FRANKLIN — Cancer-causing chemicals found near the Amphenol plant in Franklin have been a concern for years. Neighbors are finally getting to take their questions to the U.S. Environmental Protection Agency.
The agency held a series of public meetings on Wednesday at the high school to address community concerns about the Amphenol/Franklin Power Products site.
The concerns are personal for a group of parents, including Stacie Davidson. She began asking questions in 2014 when her stepson and nine other children were diagnosed with leukemia.
"Unfortunately we call it the cancer club which you don't want to be a part of but that's just what we call it," Davidson said.
Her stepson, Zane, finished treatment a year ago, evening going on a Make-A-Wish trip to Hawaii last week. Others, like 13-year-old Emma Findley, haven't been as fortunate. Findley did not survive her diagnosis.
Emma's mom, Kari Rinehart, joined forces with Davidson to push for answers about the cancer-causing chemicals in Franklin.
"This wasn't a huge cover-up," Rinehart said. "I think it fell through the cracks over and over and over again."
In Johnson County, nearly 60 children have been diagnosed with rare forms of blood and brain cancer in the last 10 years.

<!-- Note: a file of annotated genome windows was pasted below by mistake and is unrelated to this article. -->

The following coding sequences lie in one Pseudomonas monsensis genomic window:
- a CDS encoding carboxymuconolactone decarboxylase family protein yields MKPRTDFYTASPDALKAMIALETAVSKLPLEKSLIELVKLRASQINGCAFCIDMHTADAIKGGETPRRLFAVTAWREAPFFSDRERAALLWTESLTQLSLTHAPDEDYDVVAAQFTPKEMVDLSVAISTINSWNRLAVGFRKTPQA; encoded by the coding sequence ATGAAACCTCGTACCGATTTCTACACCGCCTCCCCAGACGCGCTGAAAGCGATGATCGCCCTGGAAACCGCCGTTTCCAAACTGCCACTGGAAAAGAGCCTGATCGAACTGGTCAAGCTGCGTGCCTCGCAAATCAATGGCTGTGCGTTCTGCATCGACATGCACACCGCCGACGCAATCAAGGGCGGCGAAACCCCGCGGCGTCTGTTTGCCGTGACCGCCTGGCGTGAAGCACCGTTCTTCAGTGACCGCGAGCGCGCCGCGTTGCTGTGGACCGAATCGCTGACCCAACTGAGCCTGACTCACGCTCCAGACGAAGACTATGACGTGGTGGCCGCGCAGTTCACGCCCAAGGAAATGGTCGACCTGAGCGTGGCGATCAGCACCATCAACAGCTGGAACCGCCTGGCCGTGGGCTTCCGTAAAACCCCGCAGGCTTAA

The EPA is telling families it has a handle on the contamination.
"We did a cleanup that we directed back in the 90s, and put some activities in place, we got a pump and treat system in there," Joe Cisneros, EPA corrective action chief, said. "We've also got areas of contamination that were removed. But we want to make sure that what we did in the 90s was adequate."
The EPA said it has 37 homes that need indoor air testing but they've only sampled roughly half of those because some people aren't opening their doors.
Rinehart said she doesn't know if the renewed investigation would have made a difference for her daughter had it come sooner.
"I want to think that it would have made a difference," she said. "I think it would have made a difference. Can I say specifically for Emma that it would have made a difference? I don't know. We'll never know."
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